No more surge? Cap on cab fares to check peak pricing likely

| Wednesday, May 18, 2016 - 20:55
First Published |
No more surge? Cap on cab fares to check peak pricing likely

Cap on cab fares to check peak pricing likely

New Delhi: In the wake of the recent uproar on surge pricing by major cab aggregators in Delhi, the Union Road Transport and Highways Ministry is likely to prescribe a cap on fares in its new policy to check surge pricing by cab aggregators like Uber and Ola. The policy is likely to make digital meters mandatory for all taxis.
The Delhi government has been looking to put a curb on surge pricing since long now, especially after the state of Karnataka initiated measures to check the same.
On 20th April, media was abuzz with the news of Delhi Chief Minister Arvind Kejriwals' ire over peak pricing imposed by the cab aggregators like Ola and Uber. It was also reported that Kejriwal had warned of strong action against such operators. 
The cab aggregators had introduced surge-pricing provision during the second phase of odd-even scheme, which was objected to by commuters and Kejriwal had asserted that such demand-linked hikes would be banned permanently.
What did the government do? 
Following this huge uproar, Delhi government announced a premium app-based bus service. “The fares of premium buses shall not be regulated or subsidised by the government and may, therefore, be market-determined. However, if and when the need arises, the government may prescribe upper limit of fare and/or take steps to check predatory pricing,” said the policy statement released by the government. 
What seems contradictory?
Now, there seems a clear contradiction in the two news pieces being discussed here. The first question that emerges is, if the government's wrath is over surge pricing then why is the policy skewed towards bus drivers and allows surge pricing freedom to them.
If we ponder deep into the matter, it will become evident time and again, that even governments have historically been making use of surge pricing, to their advantages, in areas that fall under their realm. 
Let's talk about Railways and Airline industry for instance. Railways have been implementing surge pricing via two techniques — Tatkal reservation and Premium/Special trains. 
Since, Railways have always had a monopoly in the sector with no one in competition, it has been charging peak prices. As and when, the demand for tickets surpasses the supply, extra charges are levied on the customers and the same is the case with Airlines — the difference in pricing when tickets are booked in advance versus when they are booked at the last minute. 
Even today there are many private airline companies that charge lower prices than the government’s airline. Premium trains were started during the reign of the UPA government and their tickets prices were decided in the aforesaid manner since the beginning of time. In case of online purchase of such tickets the prices may, even now, rise up to 3-4 times.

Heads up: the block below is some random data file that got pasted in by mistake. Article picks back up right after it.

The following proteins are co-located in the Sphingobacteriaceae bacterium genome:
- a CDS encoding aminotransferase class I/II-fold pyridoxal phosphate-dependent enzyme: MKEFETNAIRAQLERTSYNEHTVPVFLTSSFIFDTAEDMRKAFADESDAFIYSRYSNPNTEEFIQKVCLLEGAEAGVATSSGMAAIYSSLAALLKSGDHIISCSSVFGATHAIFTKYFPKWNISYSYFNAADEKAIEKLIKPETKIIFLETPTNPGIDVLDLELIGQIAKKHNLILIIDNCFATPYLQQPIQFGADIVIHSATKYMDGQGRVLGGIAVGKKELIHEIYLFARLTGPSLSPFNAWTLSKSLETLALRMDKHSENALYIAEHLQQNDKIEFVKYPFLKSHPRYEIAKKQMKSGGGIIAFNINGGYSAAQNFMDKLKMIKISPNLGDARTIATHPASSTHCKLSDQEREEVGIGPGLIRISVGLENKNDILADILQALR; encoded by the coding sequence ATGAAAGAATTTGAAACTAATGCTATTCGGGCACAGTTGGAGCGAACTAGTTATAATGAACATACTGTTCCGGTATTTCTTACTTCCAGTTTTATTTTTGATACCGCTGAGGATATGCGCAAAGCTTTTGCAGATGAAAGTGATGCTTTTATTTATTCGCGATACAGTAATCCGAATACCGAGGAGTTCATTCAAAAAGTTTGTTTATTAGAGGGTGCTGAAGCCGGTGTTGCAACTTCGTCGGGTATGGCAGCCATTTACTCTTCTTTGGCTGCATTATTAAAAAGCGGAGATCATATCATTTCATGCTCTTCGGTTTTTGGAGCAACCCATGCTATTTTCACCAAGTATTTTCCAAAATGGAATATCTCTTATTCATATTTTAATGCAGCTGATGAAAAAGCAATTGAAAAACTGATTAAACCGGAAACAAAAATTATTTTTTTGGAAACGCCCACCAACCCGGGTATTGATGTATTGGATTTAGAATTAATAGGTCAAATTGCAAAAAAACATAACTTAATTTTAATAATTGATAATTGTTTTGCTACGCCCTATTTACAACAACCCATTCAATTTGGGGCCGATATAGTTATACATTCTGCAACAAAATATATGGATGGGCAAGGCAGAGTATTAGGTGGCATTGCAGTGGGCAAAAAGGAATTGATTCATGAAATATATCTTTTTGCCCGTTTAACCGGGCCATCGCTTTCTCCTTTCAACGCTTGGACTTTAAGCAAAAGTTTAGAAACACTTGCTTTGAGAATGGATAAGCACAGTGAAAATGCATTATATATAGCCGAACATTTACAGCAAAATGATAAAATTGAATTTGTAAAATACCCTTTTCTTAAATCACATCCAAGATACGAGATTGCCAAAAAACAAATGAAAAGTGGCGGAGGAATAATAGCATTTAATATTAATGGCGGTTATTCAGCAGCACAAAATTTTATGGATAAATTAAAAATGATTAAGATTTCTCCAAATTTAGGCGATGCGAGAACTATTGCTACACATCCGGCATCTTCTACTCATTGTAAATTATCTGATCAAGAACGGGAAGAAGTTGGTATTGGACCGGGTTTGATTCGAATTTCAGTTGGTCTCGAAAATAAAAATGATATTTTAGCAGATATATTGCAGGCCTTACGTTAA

What is surge/peak pricing?
The pricing mechanism kicks in when demand outstrips supply. Companies say the increased fare acts as an incentive for taxi drivers to stay on the roads and helps in balancing the demand with supply. The price surge is driven by algorithms and the rates get revised depending on the demand-supply gap.
Why prohibit surge pricing?
Now, coming back to the prohibition on surge pricing. The government has been wielding it since ages now, as discussed earlier in the article. 
In many European countries, peak pricing is technically market-driven and effectively follows the principle of demand and supply and other market-related forces. Surge pricing comes into force, in an attempt to equilibrate demand and supply. Here, the dilemma within the government system is the present infrastructure of transport, which falls under the govt's realm in itself is not robust. 
Despite this, if surge pricing is permitted in Delhi or any other metro there can primarily be two kinds of outcomes. Either customers will resort to cabs only when no other option is available, and eventually companies will reduce the prices when demand outstrips supply, or if the government decides the prices then these options would be out of reach.
After the ban on surge pricing, the unavailability of Uber and Ola taxis too has been widely reported in the media. Rentals essentially depend on the basic economic principle of demand and supply. If demand is less than the supply, the prices won't rise. Or even if the prices increase, the number of taxis on the road are bound to dip as no company can ply empty vehicles on the road on the condition of vacant taxis. 
Hence, the government must ponder how not to make it a matter of prohibition but rather a matter of effective management. A policy that ensures efficiency in transport management ought to be implemented rather than a mere ban, which might lead to further complications.

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